Browsing the archives for the background tag

Wye House Plantation and Landscape Archaeology

This week, our field school has begun digging at Wye House Plantation in Easton, MD, where we will be working for the next three weeks. This is not the first year the AiA program has excavated at Wye House – for the past few summers, archaeology students have been digging units at various locations of […]

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Reynolds Tavern: Adventures in Site Report Writing

In 1984, excavations ceased at the historic Reynolds Tavern in Annapolis.  Four years later, I was born. You could say I solidly missed the opportunity to excavate this site, one of the first of many projects to be undertaken by Archaeology in Annapolis.  Reynolds Tavern, built by William Reynolds on Annapolis’ historic Church Circle, has […]

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Working with Historic Maps

One of the most important strengths of historical archaeology is our ability and willingness to combine anthropology, dirt, and the historical record.  Using documents to aid archaeological research is one of the defining characteristics of the discipline.  These come in many forms–including, but certainly not limited to, deeds, journals, diaries, letters, probate inventories, wills, church […]

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Wye House: Seven Years of Archaeology

Following these two weeks of blogging by our field school students and staff and before completing our final week of excavations, it is appropriate to refresh everyone of our work at Wye House. Here is a condensed version of our time at Wye House. In 2004, Mrs. R. Carmichael Tilghman offered our project the opportunity […]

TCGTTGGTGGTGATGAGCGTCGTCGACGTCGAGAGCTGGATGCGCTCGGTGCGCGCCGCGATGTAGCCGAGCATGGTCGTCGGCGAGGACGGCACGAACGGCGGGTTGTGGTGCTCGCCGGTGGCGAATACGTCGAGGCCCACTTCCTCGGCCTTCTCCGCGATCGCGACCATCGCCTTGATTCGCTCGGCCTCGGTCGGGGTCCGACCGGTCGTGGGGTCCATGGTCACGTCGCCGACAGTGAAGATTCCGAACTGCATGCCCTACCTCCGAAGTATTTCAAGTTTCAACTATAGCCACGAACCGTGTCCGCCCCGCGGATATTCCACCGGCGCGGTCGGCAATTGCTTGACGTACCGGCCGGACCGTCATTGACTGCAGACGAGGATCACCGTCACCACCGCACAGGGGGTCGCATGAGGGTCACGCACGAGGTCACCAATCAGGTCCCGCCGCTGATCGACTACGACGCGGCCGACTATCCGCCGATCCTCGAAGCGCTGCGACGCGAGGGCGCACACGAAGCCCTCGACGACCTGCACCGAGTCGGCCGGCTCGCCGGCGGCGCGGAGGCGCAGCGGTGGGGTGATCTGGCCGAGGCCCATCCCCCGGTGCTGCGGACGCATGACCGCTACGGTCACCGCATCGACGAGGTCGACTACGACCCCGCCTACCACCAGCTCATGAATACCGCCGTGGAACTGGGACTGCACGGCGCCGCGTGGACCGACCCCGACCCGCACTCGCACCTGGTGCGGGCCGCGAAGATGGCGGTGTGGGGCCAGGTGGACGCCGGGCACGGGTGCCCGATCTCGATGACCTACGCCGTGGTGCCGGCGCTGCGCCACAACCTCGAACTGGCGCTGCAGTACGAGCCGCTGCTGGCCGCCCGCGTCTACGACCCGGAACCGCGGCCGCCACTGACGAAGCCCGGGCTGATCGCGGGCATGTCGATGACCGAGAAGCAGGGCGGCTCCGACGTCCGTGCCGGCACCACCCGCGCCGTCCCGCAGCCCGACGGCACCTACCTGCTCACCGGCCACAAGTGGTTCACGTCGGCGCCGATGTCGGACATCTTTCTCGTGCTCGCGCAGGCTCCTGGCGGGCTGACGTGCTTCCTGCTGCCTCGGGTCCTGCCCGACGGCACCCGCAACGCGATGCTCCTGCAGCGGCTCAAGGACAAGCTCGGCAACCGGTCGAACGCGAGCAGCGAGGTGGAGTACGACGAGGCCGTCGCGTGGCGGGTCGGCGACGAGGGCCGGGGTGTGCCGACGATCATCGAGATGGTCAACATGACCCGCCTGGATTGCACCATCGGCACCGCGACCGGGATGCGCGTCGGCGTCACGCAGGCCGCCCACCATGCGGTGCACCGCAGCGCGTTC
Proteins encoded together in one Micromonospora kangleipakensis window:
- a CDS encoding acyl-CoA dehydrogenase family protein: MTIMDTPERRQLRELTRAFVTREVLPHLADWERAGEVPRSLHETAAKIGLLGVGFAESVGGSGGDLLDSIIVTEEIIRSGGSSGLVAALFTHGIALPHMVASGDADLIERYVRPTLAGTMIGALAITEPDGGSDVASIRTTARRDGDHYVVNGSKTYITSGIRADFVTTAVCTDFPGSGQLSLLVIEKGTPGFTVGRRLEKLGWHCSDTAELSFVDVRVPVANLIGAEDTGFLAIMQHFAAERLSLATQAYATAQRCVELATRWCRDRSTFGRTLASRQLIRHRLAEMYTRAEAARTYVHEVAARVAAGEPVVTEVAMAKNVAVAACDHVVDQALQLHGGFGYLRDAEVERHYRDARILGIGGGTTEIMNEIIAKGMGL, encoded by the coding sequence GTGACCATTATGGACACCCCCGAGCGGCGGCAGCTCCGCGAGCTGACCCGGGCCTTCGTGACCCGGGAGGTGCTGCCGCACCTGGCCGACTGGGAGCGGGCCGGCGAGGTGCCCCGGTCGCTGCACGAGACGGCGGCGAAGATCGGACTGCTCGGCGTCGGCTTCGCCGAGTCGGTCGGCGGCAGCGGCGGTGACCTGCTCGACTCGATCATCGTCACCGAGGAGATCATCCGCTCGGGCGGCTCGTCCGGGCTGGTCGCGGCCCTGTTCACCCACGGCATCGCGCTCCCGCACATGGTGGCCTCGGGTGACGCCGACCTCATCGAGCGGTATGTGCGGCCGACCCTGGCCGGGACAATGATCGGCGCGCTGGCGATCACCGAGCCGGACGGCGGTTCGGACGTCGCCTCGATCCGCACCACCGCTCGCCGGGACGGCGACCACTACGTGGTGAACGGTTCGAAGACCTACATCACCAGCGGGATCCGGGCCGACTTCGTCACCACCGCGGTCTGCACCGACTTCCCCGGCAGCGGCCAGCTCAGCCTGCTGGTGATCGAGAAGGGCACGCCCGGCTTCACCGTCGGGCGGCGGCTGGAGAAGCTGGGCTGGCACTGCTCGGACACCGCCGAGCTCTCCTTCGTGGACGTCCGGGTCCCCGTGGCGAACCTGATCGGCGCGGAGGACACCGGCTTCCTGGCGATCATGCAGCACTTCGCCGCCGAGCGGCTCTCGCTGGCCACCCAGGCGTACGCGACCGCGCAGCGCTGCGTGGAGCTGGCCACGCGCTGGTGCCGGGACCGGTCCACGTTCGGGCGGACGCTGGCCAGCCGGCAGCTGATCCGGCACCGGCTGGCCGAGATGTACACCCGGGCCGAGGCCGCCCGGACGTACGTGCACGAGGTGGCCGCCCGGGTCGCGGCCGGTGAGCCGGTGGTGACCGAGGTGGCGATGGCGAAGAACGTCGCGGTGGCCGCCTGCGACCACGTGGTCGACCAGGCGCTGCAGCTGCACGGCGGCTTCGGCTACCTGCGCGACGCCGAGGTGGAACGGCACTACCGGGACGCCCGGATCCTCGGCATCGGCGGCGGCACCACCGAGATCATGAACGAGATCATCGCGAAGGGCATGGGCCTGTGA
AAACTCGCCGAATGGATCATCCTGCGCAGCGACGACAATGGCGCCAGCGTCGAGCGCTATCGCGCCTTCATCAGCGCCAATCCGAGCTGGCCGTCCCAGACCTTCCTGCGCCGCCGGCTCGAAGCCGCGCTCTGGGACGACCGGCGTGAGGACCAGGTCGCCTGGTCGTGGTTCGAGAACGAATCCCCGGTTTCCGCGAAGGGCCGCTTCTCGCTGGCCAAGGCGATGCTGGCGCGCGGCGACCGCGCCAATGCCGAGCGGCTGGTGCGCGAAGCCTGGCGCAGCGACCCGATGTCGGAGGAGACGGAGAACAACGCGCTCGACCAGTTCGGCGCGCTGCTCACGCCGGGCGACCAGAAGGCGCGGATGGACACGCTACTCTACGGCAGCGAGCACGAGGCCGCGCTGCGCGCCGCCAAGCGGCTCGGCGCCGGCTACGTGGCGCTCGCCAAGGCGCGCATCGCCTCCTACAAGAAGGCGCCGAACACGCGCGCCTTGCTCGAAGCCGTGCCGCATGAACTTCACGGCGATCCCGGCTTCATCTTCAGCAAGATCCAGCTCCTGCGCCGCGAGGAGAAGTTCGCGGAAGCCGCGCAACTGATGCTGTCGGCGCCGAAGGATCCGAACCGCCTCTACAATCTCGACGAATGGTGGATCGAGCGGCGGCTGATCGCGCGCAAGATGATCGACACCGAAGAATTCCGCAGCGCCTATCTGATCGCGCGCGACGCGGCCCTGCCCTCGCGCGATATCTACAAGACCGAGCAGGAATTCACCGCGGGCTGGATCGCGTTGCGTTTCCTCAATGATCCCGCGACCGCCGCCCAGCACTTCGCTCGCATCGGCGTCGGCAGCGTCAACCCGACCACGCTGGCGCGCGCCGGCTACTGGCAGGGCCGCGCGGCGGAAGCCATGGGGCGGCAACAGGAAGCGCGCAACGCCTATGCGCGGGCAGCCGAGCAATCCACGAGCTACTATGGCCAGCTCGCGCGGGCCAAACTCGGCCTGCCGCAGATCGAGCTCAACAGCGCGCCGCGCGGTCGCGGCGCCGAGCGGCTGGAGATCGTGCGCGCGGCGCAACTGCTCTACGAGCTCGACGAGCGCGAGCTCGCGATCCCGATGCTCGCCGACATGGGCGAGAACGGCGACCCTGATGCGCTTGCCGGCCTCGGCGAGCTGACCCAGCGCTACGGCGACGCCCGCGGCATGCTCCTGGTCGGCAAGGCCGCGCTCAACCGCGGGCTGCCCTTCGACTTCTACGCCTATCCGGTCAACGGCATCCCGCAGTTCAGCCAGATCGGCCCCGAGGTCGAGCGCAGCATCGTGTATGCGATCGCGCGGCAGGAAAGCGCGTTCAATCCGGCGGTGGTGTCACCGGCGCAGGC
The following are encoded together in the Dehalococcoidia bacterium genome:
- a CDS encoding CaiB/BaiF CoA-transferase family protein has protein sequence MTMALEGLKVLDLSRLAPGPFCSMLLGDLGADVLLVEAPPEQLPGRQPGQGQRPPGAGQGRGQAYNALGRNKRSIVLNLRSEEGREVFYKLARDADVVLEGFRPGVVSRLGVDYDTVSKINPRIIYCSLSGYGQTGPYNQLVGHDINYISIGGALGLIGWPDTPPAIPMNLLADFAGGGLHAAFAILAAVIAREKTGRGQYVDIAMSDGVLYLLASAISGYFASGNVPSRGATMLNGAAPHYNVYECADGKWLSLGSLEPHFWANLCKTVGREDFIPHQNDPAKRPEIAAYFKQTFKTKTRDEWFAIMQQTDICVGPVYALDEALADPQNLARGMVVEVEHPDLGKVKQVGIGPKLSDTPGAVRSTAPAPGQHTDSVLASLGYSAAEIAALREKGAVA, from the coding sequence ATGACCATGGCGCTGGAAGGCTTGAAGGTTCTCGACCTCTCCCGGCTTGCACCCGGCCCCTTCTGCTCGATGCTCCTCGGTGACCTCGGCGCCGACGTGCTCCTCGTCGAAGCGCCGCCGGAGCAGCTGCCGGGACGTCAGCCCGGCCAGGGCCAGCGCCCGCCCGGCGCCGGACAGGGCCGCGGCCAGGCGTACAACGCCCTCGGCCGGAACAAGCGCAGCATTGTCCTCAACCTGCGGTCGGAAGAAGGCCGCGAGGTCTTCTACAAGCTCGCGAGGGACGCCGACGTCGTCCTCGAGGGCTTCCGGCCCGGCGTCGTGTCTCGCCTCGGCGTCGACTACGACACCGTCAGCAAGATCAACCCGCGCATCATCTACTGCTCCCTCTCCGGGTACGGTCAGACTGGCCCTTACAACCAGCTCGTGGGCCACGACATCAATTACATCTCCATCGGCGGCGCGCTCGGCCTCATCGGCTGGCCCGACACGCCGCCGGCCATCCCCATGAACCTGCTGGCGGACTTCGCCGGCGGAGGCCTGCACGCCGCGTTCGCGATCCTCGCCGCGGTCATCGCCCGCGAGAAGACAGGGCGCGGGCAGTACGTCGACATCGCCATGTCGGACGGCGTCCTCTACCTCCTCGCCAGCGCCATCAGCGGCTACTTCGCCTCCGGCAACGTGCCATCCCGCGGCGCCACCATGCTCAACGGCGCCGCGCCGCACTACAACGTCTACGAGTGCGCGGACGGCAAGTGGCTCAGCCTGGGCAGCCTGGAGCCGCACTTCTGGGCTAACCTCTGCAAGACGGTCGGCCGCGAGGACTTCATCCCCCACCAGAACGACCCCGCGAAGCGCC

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Why are we digging where we are at Wye?

One of the questions I answered a few weeks ago was “How do you know where to dig?” That was my short answer. Since then, many people have specifically asked us, “How did you know where to find these quarters that you’re excavating this summer?” This is my long answer. Before we can know where […]

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Annapolis in the Early 1900s: Filipino Immigrants

This post is written by future Archaeology in Annapolis graduate student Kathrina Aben: The week spent helping excavate the James Holliday house has been a wonderful opportunity to learn about early 20th century life in Annapolis. At the time, two minority groups lived in the city: African-Americans and Filipino immigrants. They each had their own […]

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The Pinkney House: A Little Context

To contextualize our work at the Pinkney House, here is a brief history of the site. This is our first field season working at the site, although this work is an extension of our earlier work on neighboring Fleet, Cornhill, and East Streets. During the last decades of the 19th century, and the first quarter […]

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The James Holliday House and Family

To put our last post into context, I’ve put together a brief history of the James Holliday, his family and their property in Annapolis. The property on which the James Holliday sits was originally part of the land surveyed and designated for Governor Francis Nicholson in 1696. Between 1700 and 1850, the property changed hands […]

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